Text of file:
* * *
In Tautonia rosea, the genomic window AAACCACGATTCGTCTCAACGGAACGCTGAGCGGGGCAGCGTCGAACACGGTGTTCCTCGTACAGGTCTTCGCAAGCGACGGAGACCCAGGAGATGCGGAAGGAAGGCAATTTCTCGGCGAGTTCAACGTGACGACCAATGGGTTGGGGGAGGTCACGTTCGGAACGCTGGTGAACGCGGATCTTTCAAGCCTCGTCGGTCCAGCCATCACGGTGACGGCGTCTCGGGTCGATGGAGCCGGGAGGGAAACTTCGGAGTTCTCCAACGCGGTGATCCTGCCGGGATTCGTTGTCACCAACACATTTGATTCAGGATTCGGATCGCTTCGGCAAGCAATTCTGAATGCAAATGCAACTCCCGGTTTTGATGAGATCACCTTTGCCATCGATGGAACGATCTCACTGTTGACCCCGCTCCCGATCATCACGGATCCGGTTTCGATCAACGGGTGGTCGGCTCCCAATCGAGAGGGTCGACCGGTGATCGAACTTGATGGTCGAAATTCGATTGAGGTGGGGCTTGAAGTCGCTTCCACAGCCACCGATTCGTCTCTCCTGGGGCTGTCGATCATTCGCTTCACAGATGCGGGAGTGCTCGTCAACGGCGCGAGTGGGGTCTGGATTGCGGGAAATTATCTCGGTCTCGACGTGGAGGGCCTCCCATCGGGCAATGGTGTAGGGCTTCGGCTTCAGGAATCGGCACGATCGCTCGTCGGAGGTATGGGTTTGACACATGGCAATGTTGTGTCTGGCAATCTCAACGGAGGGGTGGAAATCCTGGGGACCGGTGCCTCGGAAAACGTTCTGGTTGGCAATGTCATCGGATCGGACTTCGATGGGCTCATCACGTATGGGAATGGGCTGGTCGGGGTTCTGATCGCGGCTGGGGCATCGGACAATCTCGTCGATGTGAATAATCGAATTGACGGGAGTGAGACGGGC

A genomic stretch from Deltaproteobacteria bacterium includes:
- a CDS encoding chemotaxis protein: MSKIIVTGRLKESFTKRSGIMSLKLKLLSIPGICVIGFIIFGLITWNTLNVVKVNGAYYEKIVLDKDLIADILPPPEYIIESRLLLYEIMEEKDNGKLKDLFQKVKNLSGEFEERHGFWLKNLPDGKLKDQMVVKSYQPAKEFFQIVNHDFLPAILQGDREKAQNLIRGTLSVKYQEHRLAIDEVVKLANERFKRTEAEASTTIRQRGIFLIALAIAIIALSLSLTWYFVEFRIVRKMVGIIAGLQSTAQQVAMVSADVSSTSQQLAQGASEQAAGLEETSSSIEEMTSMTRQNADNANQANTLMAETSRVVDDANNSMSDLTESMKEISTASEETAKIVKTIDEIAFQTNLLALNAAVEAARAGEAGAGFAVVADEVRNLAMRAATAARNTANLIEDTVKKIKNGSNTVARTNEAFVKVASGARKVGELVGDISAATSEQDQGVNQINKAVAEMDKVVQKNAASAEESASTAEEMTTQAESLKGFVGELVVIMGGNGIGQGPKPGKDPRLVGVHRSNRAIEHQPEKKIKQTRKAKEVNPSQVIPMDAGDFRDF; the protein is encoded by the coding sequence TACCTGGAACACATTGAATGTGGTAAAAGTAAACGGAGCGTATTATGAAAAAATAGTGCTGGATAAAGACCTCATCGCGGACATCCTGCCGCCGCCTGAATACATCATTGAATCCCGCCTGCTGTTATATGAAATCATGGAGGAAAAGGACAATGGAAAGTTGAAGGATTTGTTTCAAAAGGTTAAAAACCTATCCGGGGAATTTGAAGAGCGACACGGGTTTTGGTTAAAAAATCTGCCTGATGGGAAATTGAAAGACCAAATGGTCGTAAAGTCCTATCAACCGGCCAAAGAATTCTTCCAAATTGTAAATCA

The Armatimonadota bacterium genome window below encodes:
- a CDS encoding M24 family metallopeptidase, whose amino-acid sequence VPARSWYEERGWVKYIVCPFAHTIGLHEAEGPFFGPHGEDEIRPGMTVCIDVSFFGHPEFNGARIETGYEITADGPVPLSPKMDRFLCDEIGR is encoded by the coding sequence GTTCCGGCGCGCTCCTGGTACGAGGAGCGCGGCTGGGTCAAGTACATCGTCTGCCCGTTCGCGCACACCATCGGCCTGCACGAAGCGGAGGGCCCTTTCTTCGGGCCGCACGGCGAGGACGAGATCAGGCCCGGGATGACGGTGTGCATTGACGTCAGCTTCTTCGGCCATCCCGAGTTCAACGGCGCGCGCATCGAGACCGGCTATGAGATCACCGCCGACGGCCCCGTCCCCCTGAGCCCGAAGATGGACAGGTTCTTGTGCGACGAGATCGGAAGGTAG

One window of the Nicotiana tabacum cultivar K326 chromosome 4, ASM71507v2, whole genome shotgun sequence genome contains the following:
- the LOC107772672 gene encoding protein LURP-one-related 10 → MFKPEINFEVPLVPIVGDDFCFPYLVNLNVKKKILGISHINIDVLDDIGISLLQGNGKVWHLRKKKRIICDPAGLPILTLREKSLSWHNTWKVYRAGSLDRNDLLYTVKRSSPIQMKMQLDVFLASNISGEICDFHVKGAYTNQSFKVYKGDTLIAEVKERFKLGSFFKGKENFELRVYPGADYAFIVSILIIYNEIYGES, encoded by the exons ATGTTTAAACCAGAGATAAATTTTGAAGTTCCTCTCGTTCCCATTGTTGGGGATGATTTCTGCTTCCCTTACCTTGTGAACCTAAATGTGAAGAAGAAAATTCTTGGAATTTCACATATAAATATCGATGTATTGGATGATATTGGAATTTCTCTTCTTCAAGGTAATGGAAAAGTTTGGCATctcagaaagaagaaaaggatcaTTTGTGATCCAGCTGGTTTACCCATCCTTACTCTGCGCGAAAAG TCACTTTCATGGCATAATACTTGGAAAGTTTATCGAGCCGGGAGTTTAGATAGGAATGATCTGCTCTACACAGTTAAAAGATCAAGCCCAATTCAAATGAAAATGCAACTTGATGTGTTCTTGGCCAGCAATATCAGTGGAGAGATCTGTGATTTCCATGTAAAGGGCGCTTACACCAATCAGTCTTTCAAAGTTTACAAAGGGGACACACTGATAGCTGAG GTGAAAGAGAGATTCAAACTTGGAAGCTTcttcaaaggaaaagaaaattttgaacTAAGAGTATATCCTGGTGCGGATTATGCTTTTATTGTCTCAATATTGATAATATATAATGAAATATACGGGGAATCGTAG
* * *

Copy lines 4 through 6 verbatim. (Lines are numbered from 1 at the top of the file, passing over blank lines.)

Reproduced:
The Armatimonadota bacterium genome window below encodes:
- a CDS encoding M24 family metallopeptidase, whose amino-acid sequence VPARSWYEERGWVKYIVCPFAHTIGLHEAEGPFFGPHGEDEIRPGMTVCIDVSFFGHPEFNGARIETGYEITADGPVPLSPKMDRFLCDEIGR is encoded by the coding sequence GTTCCGGCGCGCTCCTGGTACGAGGAGCGCGGCTGGGTCAAGTACATCGTCTGCCCGTTCGCGCACACCATCGGCCTGCACGAAGCGGAGGGCCCTTTCTTCGGGCCGCACGGCGAGGACGAGATCAGGCCCGGGATGACGGTGTGCATTGACGTCAGCTTCTTCGGCCATCCCGAGTTCAACGGCGCGCGCATCGAGACCGGCTATGAGATCACCGCCGACGGCCCCGTCCCCCTGAGCCCGAAGATGGACAGGTTCTTGTGCGACGAGATCGGAAGGTAG

One window of the Nicotiana tabacum cultivar K326 chromosome 4, ASM71507v2, whole genome shotgun sequence genome contains the following: